After 50-plus years of teaching dance to children and adults in the Mountain Area, the Patti Law School of Dance has closed its doors.
Law, known to many as Miss Patti, has rented a 1,000-square-foot room at the Golden Chain Theatre to operate her dance school for the past 20-plus years. In addition to her dance classes, she has served as the dance instructor and choreographer for the Grub Gulch Garter Girls & Guys, and the Grub Gulch Grannies.
The Golden Chain Theatre’s board of directors, needing additional space for its growing School of Performing Arts, recently informed Law the GCT would no longer be able to accommodate her.
In a prepared statement, the board explained that two years ago the Golden Chain Theatre School of Performing Arts was established and it has become wildly popular, requiring the GCT to use more and more of its facility throughout the week to facilitate the growing demand.
“This year the Golden Chain Theatre celebrates its 50th anniversary,” the statement read. “This longevity is firmly built on the actions and support of many people over the years and especially those who had the initial vision for GCT. Patti Law is one such person, with a long history with the Golden Chain Theatre.”
The statement acknowledged that Law was one of the original organizers of the GCT, being one of a handful of people who put their homes up as collateral for a bank loan to purchase the Oakhurst Bowling Alley and transform it into the Golden Chain Melodrama Theatre. In 1999, the GCT was able to make the final payment on the bank loan.
The statement noted that the GCT board is eternally grateful for Law’s vision and support throughout the history of the GCT, and that in recent years, although not involved directly with GCT productions, she has been able to continue to rent one of the rehearsal rooms.
The statement said it is with much sadness that the GCT has come to realize that they no longer have the space to accommodate Law.
“Thus we have taken the course of ending our rental agreement ... the board of directors at GCT is eternally grateful for Patti’s contribution that has allowed us to provide entertainment for the mountain community as well as arts education for up and coming generations of children.”
Law paid $125 a month to use the space about four hours a week for her dance school.
Sara Persson, GCT’s current board of directors president, said the decision to not renew Law’s rental agreement at GCT wasn’t without a lot of thought, and was certainly not easy.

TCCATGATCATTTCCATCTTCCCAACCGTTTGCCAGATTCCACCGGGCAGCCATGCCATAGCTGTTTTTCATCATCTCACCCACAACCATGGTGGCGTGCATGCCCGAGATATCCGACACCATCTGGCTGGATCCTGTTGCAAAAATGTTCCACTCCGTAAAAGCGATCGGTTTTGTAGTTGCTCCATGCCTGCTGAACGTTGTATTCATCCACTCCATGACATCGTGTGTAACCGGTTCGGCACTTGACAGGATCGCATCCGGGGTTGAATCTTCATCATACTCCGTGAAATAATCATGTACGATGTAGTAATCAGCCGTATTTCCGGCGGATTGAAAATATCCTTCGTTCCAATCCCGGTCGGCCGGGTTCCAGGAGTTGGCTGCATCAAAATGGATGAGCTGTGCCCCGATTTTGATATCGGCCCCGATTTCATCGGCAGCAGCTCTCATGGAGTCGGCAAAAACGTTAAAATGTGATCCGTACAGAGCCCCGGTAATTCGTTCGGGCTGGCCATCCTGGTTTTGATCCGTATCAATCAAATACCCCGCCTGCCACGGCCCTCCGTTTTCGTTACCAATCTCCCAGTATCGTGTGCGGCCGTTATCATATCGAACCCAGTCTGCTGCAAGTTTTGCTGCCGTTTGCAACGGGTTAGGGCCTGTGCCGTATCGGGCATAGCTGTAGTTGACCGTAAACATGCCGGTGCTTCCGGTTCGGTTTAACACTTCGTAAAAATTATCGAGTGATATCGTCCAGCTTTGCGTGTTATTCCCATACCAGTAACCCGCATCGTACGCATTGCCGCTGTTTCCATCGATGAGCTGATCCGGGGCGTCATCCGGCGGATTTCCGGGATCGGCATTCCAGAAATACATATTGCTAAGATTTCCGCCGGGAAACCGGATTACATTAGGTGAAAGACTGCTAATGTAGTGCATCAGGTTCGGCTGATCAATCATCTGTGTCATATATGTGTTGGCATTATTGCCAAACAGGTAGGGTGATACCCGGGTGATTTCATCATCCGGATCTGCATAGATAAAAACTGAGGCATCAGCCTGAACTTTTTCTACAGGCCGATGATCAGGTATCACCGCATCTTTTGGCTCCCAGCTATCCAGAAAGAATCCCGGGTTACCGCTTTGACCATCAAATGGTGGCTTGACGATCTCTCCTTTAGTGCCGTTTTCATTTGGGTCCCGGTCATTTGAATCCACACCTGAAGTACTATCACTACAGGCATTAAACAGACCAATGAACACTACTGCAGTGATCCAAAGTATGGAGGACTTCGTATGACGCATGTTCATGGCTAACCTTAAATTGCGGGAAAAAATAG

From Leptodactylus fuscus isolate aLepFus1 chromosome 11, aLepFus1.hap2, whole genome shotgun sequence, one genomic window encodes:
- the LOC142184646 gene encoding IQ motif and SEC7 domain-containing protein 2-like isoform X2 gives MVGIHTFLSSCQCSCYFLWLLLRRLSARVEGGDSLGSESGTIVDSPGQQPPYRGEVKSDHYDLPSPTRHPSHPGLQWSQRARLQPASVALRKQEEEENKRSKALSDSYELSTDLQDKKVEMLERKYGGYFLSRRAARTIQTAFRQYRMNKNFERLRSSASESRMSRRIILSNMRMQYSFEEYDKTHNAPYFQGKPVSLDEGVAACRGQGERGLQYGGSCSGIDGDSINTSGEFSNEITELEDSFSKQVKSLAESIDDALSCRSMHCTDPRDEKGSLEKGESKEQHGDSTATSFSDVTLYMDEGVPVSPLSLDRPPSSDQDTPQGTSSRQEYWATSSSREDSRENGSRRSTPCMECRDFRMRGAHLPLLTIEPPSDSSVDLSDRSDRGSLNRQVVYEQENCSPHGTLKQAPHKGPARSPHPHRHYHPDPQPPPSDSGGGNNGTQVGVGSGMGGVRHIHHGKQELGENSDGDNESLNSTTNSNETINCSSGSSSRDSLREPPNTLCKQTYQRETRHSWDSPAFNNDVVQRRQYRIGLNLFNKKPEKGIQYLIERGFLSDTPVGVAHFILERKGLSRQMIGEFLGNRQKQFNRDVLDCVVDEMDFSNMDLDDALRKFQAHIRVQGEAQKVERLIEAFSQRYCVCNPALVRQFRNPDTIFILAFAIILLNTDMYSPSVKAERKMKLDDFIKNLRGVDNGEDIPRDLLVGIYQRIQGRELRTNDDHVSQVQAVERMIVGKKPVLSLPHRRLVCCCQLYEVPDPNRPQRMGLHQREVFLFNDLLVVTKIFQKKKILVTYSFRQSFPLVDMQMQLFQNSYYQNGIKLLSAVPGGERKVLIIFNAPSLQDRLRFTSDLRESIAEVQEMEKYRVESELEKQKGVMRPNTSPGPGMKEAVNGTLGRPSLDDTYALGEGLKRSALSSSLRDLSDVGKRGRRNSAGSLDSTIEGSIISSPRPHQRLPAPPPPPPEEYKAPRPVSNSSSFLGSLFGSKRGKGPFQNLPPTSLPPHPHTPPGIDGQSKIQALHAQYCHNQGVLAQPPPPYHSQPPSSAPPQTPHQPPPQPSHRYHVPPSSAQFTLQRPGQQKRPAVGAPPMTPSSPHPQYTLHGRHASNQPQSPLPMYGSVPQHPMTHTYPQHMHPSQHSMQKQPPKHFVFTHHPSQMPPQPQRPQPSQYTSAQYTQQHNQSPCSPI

“The board had a lot of discussion, and put great deal of thought was put into this - the decision was not made hastily by any means,” Persson said. “The founders of the GCT, including Patti, had a vision of bringing live entertainment to our mountain community, and to the tourists that visit our area. As the GCT grows, it is our hope to keep that vision and legacy alive for many years to come.”
In addition to Persson, the board is made up of Miranda Simmonich, Steve Montalto, James Mierkey, Janice Ryder, Ken Ryder, Jack Boynton, Michael Van Buren and Melinda Rich.
Can’t afford to relocate
Law has taught dance classes to three generations of children in the Mountain Area. And although she says she is happy to see the GCT grow in a positive direction, she said it’s sad something couldn’t be worked out to allow her to continue at the GCT a short time longer.
“After 50-plus years of teaching dance in our community and volunteering my service to the community theater that I helped open 50 years ago, I was formally given notice that I could no longer hold my dance classes at the studio I rented at the Golden Chain Theatre,” Law said. “Since there is no way I could relocate and remodel another commercial space in town and pay only $120 a month, I am forced to close the studio permanently. Not only will I miss the children, this is lost income for me. I’m upset because we could not work something out for a year or two when I planned to retire. After working all those years to keep the GCT open, and to be there to burn the mortgage in 1999, It’s just not right to dismiss one of the founding members who loves the Golden Chain. This is not the way I dreamed it would all end.”
“I will miss the children the most,” Law added. “I always like seeing big, tough-looking sheriff deputies around town that I taught to dance when they were little boys. I always tease them that if they ever give me a ticket, I’ll tell everyone that I remember them in their dance tights sitting on my lap.”
Jenny Castillo has a 10 year old daughter, Olivia, who has been taking weekly dance lessons from Law and performing in her shows for the past six years. Olivia has twin six year-old sisters, Grace and Belle, who have been taking dance lessons and performing for three years.